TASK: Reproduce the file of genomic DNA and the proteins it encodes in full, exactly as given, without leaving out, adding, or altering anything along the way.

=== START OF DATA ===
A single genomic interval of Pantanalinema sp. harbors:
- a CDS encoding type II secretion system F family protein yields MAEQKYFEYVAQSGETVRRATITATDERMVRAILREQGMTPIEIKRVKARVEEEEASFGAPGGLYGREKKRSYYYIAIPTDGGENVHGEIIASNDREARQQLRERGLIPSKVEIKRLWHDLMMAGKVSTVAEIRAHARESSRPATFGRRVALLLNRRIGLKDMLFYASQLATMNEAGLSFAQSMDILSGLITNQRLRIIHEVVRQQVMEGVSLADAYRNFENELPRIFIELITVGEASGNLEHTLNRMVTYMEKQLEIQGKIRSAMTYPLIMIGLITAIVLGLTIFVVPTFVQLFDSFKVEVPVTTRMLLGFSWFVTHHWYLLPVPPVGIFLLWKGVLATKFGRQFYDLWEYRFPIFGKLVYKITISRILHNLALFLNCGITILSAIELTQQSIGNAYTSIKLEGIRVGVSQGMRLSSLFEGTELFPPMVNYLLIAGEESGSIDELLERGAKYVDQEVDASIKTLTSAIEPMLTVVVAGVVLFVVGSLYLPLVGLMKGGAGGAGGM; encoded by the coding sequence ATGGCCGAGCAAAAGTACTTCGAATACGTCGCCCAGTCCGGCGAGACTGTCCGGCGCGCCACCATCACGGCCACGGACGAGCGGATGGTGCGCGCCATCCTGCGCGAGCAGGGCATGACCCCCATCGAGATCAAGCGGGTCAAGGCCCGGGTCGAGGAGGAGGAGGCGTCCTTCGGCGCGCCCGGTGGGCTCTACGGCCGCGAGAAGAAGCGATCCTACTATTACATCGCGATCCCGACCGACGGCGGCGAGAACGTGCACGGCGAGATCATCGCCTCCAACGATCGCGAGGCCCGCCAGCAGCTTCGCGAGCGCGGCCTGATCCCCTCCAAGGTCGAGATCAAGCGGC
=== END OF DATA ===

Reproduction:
A single genomic interval of Pantanalinema sp. harbors:
- a CDS encoding type II secretion system F family protein yields MAEQKYFEYVAQSGETVRRATITATDERMVRAILREQGMTPIEIKRVKARVEEEEASFGAPGGLYGREKKRSYYYIAIPTDGGENVHGEIIASNDREARQQLRERGLIPSKVEIKRLWHDLMMAGKVSTVAEIRAHARESSRPATFGRRVALLLNRRIGLKDMLFYASQLATMNEAGLSFAQSMDILSGLITNQRLRIIHEVVRQQVMEGVSLADAYRNFENELPRIFIELITVGEASGNLEHTLNRMVTYMEKQLEIQGKIRSAMTYPLIMIGLITAIVLGLTIFVVPTFVQLFDSFKVEVPVTTRMLLGFSWFVTHHWYLLPVPPVGIFLLWKGVLATKFGRQFYDLWEYRFPIFGKLVYKITISRILHNLALFLNCGITILSAIELTQQSIGNAYTSIKLEGIRVGVSQGMRLSSLFEGTELFPPMVNYLLIAGEESGSIDELLERGAKYVDQEVDASIKTLTSAIEPMLTVVVAGVVLFVVGSLYLPLVGLMKGGAGGAGGM; encoded by the coding sequence ATGGCCGAGCAAAAGTACTTCGAATACGTCGCCCAGTCCGGCGAGACTGTCCGGCGCGCCACCATCACGGCCACGGACGAGCGGATGGTGCGCGCCATCCTGCGCGAGCAGGGCATGACCCCCATCGAGATCAAGCGGGTCAAGGCCCGGGTCGAGGAGGAGGAGGCGTCCTTCGGCGCGCCCGGTGGGCTCTACGGCCGCGAGAAGAAGCGATCCTACTATTACATCGCGATCCCGACCGACGGCGGCGAGAACGTGCACGGCGAGATCATCGCCTCCAACGATCGCGAGGCCCGCCAGCAGCTTCGCGAGCGCGGCCTGATCCCCTCCAAGGTCGAGATCAAGCGGC